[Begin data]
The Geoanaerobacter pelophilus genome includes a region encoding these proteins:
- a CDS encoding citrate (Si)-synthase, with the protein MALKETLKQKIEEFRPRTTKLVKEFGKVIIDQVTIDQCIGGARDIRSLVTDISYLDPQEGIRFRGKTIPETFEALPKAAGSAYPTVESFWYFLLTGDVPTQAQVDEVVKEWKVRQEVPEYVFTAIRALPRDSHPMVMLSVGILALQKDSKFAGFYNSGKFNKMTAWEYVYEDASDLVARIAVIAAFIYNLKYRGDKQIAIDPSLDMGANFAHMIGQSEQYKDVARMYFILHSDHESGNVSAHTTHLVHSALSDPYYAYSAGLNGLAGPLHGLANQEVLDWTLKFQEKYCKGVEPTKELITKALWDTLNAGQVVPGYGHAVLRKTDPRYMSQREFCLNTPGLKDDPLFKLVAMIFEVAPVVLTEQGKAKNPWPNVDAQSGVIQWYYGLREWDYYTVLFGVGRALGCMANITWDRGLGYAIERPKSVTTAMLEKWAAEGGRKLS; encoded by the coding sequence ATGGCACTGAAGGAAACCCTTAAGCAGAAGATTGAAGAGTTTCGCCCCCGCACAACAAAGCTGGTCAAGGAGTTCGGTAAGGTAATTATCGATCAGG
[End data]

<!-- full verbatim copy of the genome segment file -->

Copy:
The Geoanaerobacter pelophilus genome includes a region encoding these proteins:
- a CDS encoding citrate (Si)-synthase, with the protein MALKETLKQKIEEFRPRTTKLVKEFGKVIIDQVTIDQCIGGARDIRSLVTDISYLDPQEGIRFRGKTIPETFEALPKAAGSAYPTVESFWYFLLTGDVPTQAQVDEVVKEWKVRQEVPEYVFTAIRALPRDSHPMVMLSVGILALQKDSKFAGFYNSGKFNKMTAWEYVYEDASDLVARIAVIAAFIYNLKYRGDKQIAIDPSLDMGANFAHMIGQSEQYKDVARMYFILHSDHESGNVSAHTTHLVHSALSDPYYAYSAGLNGLAGPLHGLANQEVLDWTLKFQEKYCKGVEPTKELITKALWDTLNAGQVVPGYGHAVLRKTDPRYMSQREFCLNTPGLKDDPLFKLVAMIFEVAPVVLTEQGKAKNPWPNVDAQSGVIQWYYGLREWDYYTVLFGVGRALGCMANITWDRGLGYAIERPKSVTTAMLEKWAAEGGRKLS; encoded by the coding sequence ATGGCACTGAAGGAAACCCTTAAGCAGAAGATTGAAGAGTTTCGCCCCCGCACAACAAAGCTGGTCAAGGAGTTCGGTAAGGTAATTATCGATCAGG